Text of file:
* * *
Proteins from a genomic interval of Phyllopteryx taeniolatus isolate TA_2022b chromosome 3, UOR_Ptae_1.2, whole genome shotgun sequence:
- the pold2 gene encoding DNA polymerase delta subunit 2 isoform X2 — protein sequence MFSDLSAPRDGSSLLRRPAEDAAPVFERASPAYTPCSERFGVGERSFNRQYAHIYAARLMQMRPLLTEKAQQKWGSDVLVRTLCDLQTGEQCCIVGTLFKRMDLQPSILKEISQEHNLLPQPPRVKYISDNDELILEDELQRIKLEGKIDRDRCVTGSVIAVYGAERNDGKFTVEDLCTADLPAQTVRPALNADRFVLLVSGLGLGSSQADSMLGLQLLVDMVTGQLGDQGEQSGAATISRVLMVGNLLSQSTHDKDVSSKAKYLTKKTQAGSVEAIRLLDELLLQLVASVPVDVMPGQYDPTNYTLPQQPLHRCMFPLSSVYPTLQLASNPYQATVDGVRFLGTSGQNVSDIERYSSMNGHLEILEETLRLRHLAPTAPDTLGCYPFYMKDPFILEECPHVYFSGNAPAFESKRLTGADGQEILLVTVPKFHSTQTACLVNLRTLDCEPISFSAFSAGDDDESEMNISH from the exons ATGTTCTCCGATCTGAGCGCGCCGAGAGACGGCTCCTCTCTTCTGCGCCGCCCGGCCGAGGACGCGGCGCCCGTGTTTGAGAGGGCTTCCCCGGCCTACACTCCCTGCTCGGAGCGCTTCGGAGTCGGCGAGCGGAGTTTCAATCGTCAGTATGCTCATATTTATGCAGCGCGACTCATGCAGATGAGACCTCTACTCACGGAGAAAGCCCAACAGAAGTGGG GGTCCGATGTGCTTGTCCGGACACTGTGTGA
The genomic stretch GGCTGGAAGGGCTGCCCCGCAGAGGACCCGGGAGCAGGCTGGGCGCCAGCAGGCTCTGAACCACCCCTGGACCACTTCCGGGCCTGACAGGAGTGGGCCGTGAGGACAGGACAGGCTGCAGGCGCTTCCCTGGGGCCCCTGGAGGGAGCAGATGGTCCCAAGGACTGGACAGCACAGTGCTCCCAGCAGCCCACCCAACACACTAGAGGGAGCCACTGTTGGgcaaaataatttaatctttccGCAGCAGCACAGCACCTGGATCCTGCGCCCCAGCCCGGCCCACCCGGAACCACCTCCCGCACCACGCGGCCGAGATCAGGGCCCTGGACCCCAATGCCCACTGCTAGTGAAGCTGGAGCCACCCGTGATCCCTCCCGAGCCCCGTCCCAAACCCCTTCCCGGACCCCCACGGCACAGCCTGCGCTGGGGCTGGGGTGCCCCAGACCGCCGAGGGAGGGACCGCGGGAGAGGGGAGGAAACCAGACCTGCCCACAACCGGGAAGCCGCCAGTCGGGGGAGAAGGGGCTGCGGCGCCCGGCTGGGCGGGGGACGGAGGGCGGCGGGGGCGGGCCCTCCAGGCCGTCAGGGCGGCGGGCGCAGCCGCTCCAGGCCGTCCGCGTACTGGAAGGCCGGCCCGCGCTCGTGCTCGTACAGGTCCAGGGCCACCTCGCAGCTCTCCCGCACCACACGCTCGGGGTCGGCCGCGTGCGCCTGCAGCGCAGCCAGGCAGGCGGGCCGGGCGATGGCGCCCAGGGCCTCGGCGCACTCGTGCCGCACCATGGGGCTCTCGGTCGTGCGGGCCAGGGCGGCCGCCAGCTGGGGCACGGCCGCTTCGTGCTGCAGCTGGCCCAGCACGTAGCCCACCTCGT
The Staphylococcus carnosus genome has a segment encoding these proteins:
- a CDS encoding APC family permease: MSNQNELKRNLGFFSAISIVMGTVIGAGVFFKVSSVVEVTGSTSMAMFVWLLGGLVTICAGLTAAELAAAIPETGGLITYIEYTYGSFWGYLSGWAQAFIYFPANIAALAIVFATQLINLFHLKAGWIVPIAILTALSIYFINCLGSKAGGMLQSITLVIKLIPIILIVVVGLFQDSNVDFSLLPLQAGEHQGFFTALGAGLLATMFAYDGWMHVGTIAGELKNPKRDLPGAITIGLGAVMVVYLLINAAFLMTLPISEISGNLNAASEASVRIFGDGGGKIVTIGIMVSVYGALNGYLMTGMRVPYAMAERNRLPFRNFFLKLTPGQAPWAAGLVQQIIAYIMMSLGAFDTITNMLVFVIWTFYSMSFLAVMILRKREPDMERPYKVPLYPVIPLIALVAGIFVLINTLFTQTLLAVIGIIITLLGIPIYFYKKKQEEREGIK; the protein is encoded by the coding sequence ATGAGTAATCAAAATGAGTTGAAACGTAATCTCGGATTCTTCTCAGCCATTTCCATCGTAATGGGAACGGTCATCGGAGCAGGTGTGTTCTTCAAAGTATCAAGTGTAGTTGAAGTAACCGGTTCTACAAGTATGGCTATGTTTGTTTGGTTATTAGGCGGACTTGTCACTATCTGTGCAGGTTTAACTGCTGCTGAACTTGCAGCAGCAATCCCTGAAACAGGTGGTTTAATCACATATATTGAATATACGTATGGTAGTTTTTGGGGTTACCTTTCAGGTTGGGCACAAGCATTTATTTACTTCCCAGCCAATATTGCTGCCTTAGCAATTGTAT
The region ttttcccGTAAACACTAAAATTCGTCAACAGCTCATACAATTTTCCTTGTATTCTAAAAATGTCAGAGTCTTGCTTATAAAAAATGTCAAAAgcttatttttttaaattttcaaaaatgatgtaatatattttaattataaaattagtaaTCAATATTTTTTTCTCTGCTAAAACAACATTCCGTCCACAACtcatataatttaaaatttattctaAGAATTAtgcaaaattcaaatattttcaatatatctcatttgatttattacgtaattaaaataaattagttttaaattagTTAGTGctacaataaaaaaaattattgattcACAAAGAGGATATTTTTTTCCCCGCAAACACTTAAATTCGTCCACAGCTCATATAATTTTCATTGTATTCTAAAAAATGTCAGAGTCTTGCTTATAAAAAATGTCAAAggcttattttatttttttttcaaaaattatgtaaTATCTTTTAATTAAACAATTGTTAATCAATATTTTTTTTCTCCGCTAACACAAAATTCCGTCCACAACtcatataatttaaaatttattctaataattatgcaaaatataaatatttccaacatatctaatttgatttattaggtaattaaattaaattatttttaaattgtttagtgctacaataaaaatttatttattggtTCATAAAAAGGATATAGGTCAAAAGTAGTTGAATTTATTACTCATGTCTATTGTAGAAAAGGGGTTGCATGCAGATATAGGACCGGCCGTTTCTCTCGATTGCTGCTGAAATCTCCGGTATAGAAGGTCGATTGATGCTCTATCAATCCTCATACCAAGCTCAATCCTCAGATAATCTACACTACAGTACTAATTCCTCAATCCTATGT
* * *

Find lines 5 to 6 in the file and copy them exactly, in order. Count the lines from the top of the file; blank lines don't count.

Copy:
- a CDS encoding APC family permease: MSNQNELKRNLGFFSAISIVMGTVIGAGVFFKVSSVVEVTGSTSMAMFVWLLGGLVTICAGLTAAELAAAIPETGGLITYIEYTYGSFWGYLSGWAQAFIYFPANIAALAIVFATQLINLFHLKAGWIVPIAILTALSIYFINCLGSKAGGMLQSITLVIKLIPIILIVVVGLFQDSNVDFSLLPLQAGEHQGFFTALGAGLLATMFAYDGWMHVGTIAGELKNPKRDLPGAITIGLGAVMVVYLLINAAFLMTLPISEISGNLNAASEASVRIFGDGGGKIVTIGIMVSVYGALNGYLMTGMRVPYAMAERNRLPFRNFFLKLTPGQAPWAAGLVQQIIAYIMMSLGAFDTITNMLVFVIWTFYSMSFLAVMILRKREPDMERPYKVPLYPVIPLIALVAGIFVLINTLFTQTLLAVIGIIITLLGIPIYFYKKKQEEREGIK; the protein is encoded by the coding sequence ATGAGTAATCAAAATGAGTTGAAACGTAATCTCGGATTCTTCTCAGCCATTTCCATCGTAATGGGAACGGTCATCGGAGCAGGTGTGTTCTTCAAAGTATCAAGTGTAGTTGAAGTAACCGGTTCTACAAGTATGGCTATGTTTGTTTGGTTATTAGGCGGACTTGTCACTATCTGTGCAGGTTTAACTGCTGCTGAACTTGCAGCAGCAATCCCTGAAACAGGTGGTTTAATCACATATATTGAATATACGTATGGTAGTTTTTGGGGTTACCTTTCAGGTTGGGCACAAGCATTTATTTACTTCCCAGCCAATATTGCTGCCTTAGCAATTGTAT
The region ttttcccGTAAACACTAAAATTCGTCAACAGCTCATACAATTTTCCTTGTATTCTAAAAATGTCAGAGTCTTGCTTATAAAAAATGTCAAAAgcttatttttttaaattttcaaaaatgatgtaatatattttaattataaaattagtaaTCAATATTTTTTTCTCTGCTAAAACAACATTCCGTCCACAACtcatataatttaaaatttattctaAGAATTAtgcaaaattcaaatattttcaatatatctcatttgatttattacgtaattaaaataaattagttttaaattagTTAGTGctacaataaaaaaaattattgattcACAAAGAGGATATTTTTTTCCCCGCAAACACTTAAATTCGTCCACAGCTCATATAATTTTCATTGTATTCTAAAAAATGTCAGAGTCTTGCTTATAAAAAATGTCAAAggcttattttatttttttttcaaaaattatgtaaTATCTTTTAATTAAACAATTGTTAATCAATATTTTTTTTCTCCGCTAACACAAAATTCCGTCCACAACtcatataatttaaaatttattctaataattatgcaaaatataaatatttccaacatatctaatttgatttattaggtaattaaattaaattatttttaaattgtttagtgctacaataaaaatttatttattggtTCATAAAAAGGATATAGGTCAAAAGTAGTTGAATTTATTACTCATGTCTATTGTAGAAAAGGGGTTGCATGCAGATATAGGACCGGCCGTTTCTCTCGATTGCTGCTGAAATCTCCGGTATAGAAGGTCGATTGATGCTCTATCAATCCTCATACCAAGCTCAATCCTCAGATAATCTACACTACAGTACTAATTCCTCAATCCTATGT